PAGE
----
While mainstream media appears to have almost forgotten that the Fukushima disaster ever happened and the aftermath of the damaged nuclear power plant continues to be downplayed by government officials, reports of spreading radiation, sick and dying marine life and contaminated food are rife.
Only around 7 percent of plastic waste in the United States gets recycled, estimates the Environmental Protection Agency. Several attempts at turning plastic into oil have been made in the past with not much success, but a new start-up company based in New York has a real solution for transforming recyclable plastic into gas. With gas prices at an all-time high, Continue reading →
Where you live in the U.S. may affect how well you sleep. When researchers at the Perelman School of Medicine at the University of Pennsylvania put together a State-by-State map of sleeplessness, they found that residents of Southern States suffer from the most sleep disturbances and daytime fatigue, while residents on the West Coast generally report the least amount of problems. The results are published online in the Journal of Clinical Sleep Medicine.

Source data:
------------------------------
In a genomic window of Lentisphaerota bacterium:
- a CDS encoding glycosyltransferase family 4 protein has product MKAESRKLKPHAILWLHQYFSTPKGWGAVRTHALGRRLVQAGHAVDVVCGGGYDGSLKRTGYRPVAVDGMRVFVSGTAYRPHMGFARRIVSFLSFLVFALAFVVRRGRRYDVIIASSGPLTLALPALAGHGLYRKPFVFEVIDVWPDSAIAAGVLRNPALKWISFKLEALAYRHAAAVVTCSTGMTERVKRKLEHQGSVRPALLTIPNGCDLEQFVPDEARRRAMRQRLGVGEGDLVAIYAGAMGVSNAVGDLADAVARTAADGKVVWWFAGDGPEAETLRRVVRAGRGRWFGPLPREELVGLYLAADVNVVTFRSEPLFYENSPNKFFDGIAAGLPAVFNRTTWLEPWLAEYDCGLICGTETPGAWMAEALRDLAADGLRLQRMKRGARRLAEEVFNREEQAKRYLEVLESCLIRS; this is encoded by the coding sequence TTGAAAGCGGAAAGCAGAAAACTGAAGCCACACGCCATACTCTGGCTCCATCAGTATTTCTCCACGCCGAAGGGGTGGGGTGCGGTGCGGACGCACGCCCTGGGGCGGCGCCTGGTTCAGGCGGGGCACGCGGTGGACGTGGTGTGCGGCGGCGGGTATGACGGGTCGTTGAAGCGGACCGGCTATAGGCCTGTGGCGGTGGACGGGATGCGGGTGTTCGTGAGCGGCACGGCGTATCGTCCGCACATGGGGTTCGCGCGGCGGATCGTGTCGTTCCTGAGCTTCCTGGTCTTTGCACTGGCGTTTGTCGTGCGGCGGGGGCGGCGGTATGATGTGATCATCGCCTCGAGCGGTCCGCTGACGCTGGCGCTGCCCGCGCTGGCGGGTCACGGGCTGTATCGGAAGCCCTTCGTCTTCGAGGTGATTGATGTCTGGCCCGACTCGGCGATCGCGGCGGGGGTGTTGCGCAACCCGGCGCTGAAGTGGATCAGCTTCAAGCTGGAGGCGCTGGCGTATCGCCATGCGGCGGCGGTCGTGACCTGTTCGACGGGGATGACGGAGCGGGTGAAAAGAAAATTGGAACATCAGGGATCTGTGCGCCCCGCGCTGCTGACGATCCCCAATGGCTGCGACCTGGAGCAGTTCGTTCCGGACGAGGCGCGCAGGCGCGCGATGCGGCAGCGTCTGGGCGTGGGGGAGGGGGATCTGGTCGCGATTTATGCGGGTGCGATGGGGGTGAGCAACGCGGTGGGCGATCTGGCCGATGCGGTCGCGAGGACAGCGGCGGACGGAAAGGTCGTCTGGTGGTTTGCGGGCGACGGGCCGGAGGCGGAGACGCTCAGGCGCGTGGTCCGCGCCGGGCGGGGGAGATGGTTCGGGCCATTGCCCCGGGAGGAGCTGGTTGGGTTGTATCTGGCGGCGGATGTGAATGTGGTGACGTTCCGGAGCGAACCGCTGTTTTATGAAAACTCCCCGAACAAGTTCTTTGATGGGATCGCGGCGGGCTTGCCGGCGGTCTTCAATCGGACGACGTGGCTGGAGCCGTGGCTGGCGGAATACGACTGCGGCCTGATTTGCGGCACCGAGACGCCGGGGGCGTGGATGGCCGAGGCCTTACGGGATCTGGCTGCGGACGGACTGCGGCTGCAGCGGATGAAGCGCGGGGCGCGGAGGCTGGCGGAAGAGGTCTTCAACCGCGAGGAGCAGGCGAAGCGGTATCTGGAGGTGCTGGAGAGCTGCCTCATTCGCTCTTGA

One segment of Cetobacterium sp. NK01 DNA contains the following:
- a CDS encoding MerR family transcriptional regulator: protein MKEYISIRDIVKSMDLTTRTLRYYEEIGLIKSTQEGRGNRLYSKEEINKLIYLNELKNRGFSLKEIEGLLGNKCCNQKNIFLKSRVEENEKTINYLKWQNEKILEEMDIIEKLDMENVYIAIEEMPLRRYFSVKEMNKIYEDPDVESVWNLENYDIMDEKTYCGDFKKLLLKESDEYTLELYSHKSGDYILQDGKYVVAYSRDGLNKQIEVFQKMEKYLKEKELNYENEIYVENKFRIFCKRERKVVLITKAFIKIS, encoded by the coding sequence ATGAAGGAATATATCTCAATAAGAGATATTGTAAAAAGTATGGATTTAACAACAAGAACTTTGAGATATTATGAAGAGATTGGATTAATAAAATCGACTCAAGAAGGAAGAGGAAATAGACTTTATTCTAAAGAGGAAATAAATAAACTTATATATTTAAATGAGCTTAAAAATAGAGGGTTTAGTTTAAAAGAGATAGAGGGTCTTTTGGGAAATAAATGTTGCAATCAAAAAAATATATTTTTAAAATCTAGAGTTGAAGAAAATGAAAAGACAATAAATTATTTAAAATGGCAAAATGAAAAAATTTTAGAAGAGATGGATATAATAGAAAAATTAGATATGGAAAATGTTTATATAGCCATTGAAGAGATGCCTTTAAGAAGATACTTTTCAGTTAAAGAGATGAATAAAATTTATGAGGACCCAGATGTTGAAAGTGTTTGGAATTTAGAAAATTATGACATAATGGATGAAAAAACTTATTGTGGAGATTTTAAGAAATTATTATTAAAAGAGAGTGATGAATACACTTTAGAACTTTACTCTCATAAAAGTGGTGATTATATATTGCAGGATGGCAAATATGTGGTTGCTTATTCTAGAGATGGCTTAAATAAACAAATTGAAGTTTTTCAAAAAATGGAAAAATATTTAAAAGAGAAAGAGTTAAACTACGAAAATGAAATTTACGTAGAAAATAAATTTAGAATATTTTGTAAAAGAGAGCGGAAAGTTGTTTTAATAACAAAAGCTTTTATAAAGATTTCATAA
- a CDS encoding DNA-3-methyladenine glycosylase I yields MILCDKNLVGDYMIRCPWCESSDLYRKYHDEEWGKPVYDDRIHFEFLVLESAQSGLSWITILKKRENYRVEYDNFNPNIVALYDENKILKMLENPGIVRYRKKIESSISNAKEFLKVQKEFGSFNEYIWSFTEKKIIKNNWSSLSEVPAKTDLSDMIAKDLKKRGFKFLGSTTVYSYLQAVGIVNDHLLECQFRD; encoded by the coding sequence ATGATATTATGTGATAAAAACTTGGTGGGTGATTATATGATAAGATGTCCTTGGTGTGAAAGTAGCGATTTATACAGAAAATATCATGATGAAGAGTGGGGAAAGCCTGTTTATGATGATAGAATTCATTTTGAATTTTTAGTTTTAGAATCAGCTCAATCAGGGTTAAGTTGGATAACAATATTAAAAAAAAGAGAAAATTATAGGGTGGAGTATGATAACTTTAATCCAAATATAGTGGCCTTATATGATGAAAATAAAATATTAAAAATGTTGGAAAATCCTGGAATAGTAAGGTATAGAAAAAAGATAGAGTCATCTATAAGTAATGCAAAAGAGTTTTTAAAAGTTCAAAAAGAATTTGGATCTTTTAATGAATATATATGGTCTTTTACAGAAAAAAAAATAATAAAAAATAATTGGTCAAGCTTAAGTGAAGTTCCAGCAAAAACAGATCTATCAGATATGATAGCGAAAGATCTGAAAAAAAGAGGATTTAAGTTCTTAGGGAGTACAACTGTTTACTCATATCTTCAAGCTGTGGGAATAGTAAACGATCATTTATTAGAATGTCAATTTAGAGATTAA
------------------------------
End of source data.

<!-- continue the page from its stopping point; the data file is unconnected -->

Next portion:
“The take-home message from this study is that different regions of the country sleep better than others,” says research associate Dr. Michael A. Grandner. “We should begin to use this data to track patterns of poor sleep and try to understand why these patterns occur. Sleep is such an important part of overall health, we need to do everything we can to help give a good night’s sleep to those in the highest-risk regions.”
The states that get the worst sleep are: Oklahoma, Arkansas, Mississippi, Alabama and West Virginia. Continue reading →
For 44 years, the town of Palmer, Ak., has been fluoridating its water supply, which is sourced from natural wells in the area. But thanks to concerted public outcry and growing momentum in Alaska and elsewhere to end the practice, the Palmer City Council has officially passed an ordinance repealing the town’s water fluoridation mandate.
Both Fairbanks and Juneau, which represent the second and third most populous cities in Alaska, respectively, recently decided to end their water fluoridation programs after some members of special fluoride task forces found water fluoridation to be a questionable and unsubstantiated “public health” protocol. But what really pushed the decision over the edge Continue reading →